My Ender 3 Upgrades...
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My Ender 3 Upgrades so far.

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I have done several upgrades to my new Ender 3 since getting it this year.
I figured I would share my progress so far.


First upgrades I printed were filament guides, these help push the filament out so it will feed abit better while printing.

Top guide

Lower guide


I then followed up with an extruder knob to help when feeding in new filament.


For cable management, I settled on these 2 sets of cable clips for the Ender 3.


For the remaining basic upgrades, I also printed an LCD back cover for the stock control panel. This one allows use of the factory screws.

And lastly the controller fan cover.


Advanced Upgrades

I decided to setup OctoPrint for use with my printer, this originally started out to be a "great way to use a spare raspberry pi" I had sitting around, then quickly spiraled out of control.
I started off with a spare Raspberry Pi B+ I had sitting around for the past several years, and a Pi camera version 1.2, printing the following case to go along with it. Needless to say I've since upgraded to a Raspberry Pi 3 B+

I opted for the version with the 40mm fan mount in the rear as I was pushing the Pi B+ abit hard once I started adding the touch screen and camera.

For the touch screen I settled with the following 3.5inch LCD touch screen.
3.5 inch Touch screen LCD

Here is a full write up for installing OctoPi with OctoPrint for the Raspberry Pi, as well as Setting up OctoPrint-TFT.

And I ordered 2 Noctua fans, 1 for the print head work I would be doing and 1 for the Raspberry Pi itself.
40mm Noctua Fan - 12v


To power everything, I needed 12v and 5v, so I opted for the easy and quick way of using 2 buck converters to drop the 24v supply down to 12v and then 5v. Yet in retrospect, it would have been possibly easier to pull 5v from the Ender 3 controller board to power the Raspberry Pi, though I am not sure it could handle the Pi, LCD and Camera.

I used the following Buck converters, the have an adjustable potentiameter allowing you to step down to the desired voltage.
DC-DC Buck converter

Feeding power to this, is a split of the main power connection going into the power supply with the following adapter.
Y-Splitter power adapter

I then printed 2 of the following Buck Converter cases for mount to my Ender 3, one with rail mounts and one with out.

The first buck converter gets power from the power supply Y adapter and drops power down to 12v and is routed to the left side of the printer.

This 12v line is then splint into several feeds.

12v White LEDs are the top of the printer frame.
12v 40mm fan on the print head
12v 40mm fan behind the Raspberry Pi
12v into the second buck converter and dropped down to 5v to run the Raspberry Pi

For the 12v White LEDs, I used the following parts;

12v White LEDs
12v White LEDs - Non Water Proof

LED frame mounts

12mm push buttons
12mm Push Buttons

And a 2 button mount I made to secure next to the Raspberry Pi Touch Screen


Now that I have a 5v line coming from buck converter #2 that is now mounted behind the Raspberry Pi, I took that 5v line and connected it to the Pi via a micro USB cable I cut up for this purpose.

Again for the Pi case and mount, I settled on the case version with the SD card adapter holder and then ordered the following Micro SD to SD card adapter.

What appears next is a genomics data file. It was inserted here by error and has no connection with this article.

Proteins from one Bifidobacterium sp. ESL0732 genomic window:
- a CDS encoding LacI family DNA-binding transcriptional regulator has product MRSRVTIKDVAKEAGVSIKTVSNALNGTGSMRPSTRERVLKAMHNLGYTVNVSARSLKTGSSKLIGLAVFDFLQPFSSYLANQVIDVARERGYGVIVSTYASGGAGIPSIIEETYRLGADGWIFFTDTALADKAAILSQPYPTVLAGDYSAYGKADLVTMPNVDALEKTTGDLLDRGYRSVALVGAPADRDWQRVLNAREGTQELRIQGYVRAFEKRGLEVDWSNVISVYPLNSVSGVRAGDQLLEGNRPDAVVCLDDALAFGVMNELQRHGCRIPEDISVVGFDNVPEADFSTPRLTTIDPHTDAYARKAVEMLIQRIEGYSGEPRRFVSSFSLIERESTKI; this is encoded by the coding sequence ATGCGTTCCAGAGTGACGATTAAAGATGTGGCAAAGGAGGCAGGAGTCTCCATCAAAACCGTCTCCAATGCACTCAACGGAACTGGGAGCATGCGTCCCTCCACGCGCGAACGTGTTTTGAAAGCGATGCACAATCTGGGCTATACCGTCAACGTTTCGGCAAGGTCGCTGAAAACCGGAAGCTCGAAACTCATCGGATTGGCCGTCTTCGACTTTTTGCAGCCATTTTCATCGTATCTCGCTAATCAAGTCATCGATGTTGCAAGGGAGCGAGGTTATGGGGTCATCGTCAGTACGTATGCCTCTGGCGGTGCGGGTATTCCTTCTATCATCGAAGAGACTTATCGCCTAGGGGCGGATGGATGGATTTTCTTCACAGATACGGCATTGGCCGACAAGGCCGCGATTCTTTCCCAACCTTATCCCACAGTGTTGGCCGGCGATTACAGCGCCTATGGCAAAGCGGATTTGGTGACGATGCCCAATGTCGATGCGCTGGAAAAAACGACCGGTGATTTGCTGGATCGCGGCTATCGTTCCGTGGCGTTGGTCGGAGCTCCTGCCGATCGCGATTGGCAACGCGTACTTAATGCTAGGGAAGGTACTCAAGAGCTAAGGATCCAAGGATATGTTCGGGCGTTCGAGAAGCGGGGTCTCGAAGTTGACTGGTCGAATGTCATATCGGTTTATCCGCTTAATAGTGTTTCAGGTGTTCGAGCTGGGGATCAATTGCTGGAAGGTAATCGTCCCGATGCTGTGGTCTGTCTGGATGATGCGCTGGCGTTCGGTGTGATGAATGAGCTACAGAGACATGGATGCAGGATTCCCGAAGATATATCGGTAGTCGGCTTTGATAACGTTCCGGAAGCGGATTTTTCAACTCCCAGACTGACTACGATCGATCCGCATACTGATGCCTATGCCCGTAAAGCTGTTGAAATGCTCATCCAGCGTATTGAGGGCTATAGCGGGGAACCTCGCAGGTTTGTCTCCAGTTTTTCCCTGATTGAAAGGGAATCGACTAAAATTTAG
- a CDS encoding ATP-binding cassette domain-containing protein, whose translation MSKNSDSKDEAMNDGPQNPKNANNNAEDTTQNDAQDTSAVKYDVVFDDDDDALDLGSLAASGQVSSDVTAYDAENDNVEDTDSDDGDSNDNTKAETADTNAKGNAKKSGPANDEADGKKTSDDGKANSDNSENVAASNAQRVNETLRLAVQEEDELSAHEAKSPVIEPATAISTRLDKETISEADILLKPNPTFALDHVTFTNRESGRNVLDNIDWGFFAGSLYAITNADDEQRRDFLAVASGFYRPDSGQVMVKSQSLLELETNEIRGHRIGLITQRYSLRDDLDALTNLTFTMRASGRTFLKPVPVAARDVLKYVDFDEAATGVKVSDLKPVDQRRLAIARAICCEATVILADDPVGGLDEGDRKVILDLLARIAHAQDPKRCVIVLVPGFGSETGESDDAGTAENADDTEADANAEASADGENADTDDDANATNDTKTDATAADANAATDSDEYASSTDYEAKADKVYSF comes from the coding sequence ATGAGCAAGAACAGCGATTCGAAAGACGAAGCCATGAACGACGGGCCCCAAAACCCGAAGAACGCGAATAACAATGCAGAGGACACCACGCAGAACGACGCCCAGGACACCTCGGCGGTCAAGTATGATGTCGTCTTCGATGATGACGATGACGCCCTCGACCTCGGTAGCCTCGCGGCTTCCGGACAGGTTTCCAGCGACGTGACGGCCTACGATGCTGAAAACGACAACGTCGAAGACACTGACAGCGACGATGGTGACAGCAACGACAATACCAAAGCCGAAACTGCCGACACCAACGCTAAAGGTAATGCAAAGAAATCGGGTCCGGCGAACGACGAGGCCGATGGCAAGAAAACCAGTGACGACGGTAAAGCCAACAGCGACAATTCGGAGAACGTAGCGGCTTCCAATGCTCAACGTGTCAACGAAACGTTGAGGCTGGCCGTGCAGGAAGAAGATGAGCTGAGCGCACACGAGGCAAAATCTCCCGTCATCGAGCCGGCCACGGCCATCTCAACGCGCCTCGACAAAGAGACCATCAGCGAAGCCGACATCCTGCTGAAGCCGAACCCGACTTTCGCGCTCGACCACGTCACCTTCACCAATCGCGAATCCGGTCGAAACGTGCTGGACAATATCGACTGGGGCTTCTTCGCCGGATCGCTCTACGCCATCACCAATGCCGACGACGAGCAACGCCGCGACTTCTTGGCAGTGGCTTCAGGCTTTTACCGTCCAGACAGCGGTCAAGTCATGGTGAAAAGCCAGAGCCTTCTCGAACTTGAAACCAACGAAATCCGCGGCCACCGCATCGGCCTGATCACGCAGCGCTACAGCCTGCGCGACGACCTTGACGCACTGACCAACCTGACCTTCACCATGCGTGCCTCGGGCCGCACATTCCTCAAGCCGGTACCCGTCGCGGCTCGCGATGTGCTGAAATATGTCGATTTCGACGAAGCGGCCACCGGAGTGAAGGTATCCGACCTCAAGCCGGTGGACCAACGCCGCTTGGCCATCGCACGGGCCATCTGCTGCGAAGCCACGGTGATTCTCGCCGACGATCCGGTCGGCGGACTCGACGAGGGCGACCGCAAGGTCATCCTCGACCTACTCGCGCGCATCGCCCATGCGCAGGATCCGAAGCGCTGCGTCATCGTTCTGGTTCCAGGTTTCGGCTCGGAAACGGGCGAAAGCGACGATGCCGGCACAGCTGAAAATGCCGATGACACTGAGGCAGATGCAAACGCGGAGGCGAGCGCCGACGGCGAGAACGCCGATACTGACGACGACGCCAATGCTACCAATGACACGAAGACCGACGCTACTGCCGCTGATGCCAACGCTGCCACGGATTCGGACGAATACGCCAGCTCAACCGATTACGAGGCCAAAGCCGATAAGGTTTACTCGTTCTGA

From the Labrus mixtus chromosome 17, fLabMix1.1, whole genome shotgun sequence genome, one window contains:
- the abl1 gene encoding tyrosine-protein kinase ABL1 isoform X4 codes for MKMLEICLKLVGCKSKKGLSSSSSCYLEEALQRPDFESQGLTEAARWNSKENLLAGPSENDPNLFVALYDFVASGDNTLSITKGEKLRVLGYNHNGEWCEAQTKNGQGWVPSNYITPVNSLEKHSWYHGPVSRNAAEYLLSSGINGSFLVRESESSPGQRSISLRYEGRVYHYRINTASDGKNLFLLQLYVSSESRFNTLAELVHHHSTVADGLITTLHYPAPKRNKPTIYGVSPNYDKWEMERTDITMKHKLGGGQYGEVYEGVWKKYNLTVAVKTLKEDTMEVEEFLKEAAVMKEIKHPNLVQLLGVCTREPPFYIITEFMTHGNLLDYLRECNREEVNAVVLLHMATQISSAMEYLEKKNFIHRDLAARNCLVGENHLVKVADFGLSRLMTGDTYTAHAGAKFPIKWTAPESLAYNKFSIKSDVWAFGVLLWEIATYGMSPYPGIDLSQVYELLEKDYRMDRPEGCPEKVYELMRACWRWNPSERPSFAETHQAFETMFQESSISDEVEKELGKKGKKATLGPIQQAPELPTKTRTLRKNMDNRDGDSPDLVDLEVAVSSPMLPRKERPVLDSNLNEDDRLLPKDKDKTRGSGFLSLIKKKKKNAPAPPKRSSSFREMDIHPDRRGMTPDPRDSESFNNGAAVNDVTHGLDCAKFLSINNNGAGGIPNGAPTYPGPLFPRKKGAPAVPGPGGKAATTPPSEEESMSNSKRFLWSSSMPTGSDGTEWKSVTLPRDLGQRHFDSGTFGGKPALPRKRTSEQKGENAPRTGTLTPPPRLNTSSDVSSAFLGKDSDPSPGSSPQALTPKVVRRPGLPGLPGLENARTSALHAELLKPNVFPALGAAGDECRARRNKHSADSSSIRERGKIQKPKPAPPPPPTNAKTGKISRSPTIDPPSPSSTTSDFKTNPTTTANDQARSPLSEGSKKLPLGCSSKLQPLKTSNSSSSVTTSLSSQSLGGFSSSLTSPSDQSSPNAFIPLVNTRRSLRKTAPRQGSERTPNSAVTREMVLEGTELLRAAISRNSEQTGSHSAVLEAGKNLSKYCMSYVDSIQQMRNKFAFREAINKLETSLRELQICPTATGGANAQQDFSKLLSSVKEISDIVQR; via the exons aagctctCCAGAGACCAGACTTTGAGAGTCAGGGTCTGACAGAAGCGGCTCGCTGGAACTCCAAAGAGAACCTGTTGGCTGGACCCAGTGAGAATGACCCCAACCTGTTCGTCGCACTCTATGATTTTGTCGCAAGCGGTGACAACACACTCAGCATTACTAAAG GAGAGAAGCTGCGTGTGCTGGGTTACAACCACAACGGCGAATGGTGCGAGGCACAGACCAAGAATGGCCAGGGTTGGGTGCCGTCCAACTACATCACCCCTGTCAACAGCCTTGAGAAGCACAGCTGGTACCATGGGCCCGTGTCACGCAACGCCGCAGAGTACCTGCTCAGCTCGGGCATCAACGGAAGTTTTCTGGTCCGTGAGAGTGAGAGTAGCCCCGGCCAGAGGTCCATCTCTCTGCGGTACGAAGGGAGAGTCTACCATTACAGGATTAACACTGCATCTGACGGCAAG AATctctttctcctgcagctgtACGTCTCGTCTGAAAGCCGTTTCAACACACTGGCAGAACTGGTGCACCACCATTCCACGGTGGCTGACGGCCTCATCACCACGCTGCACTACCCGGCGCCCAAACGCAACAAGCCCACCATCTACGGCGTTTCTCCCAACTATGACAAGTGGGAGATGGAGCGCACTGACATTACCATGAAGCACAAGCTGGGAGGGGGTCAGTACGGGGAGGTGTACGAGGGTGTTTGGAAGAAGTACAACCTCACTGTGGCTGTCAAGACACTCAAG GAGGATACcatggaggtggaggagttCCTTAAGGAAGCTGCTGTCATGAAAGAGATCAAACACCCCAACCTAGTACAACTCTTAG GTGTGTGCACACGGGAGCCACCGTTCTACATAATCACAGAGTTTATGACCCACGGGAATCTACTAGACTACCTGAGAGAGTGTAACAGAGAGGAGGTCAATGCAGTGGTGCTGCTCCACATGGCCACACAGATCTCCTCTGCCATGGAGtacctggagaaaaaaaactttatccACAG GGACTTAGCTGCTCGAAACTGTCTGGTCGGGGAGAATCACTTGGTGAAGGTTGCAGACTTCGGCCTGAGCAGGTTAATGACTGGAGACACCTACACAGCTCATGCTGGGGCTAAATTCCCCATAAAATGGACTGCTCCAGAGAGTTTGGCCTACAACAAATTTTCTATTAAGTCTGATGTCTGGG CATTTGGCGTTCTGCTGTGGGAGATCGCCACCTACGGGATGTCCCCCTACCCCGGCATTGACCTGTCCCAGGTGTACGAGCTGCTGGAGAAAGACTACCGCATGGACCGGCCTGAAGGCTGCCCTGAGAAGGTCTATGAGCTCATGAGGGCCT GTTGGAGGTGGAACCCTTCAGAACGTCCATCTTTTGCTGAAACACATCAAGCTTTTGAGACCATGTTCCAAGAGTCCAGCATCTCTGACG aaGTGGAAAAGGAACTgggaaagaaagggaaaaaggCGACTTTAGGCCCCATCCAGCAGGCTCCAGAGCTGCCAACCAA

MicroSD to SD card adapter

To mount the SD card adapter in the printed Pi case, I had to remove the plastic case from around the SD card adapter, and then I used a small drop of glue to hold it in place.

I also ordered a 12 inch angled micro USB to USB cord to connect the Raspberry Pi to the printer, placing a small piece of tape over the 5v+ pin on the USB cable going into the Pi to avoid reverse voltage being fed into the printer.
12inch angled Micro USB to USB cable

One of the last items I picked up for this build was a longer ribbon cable for the camera, I found an article that mentioned the following cable and ordered it myself. Though I have yet to connect it and verify its not over sized.
610mm Raspebrry Pi Camera Ribbon Cable

Once everything was printed out and wired up, I setup OctoPrint on the Raspberry Pi, I have a write up of the process that can be found below.

I have several more upgrades underway, as I finish each up I will post their progress. Up next is the Hero Me fan mod, with dual 5015 fans.

I have a video I made showing how everything for the Raspberry Pi wiring, terrible quality, I'm new to all of this so forgive me.

For the Hero Me fan mod, I ended up going with the Dual 5015 Remix of it, using 2 24volt 5015 fans and 1 Notcua 40mm fan.

I was able to run an existing 12v line I had (from my prior Buck converter upgrades above) to the print head through the flex loom to power the 12v 40mm fan.



I have also swapped out the springs for some upgraded, more rigid springs 

UXCell 8mm OD 20mm Light Load Springs

61ENsajB99L. SL1100



To control the power of my printer via Octoprint, I picked up a 5volt relay and used PSU Control. A full write up can be found in our forums.

Controlling the power of your printer via Octoprint


Another item I have yet to utilize is my Glass bed, sadly it still sits in the box waiting for its day of glory.

Ender 3 Glass Bed

61CQV7WylyL. SL1000
This topic was modified 2 years ago 3 times by ccadmin

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Joined: 2 years ago
Posts: 356
Topic starter  

I've also been adding a collection of videos and tutorials to the Creality General Chat forums.

They can be found here.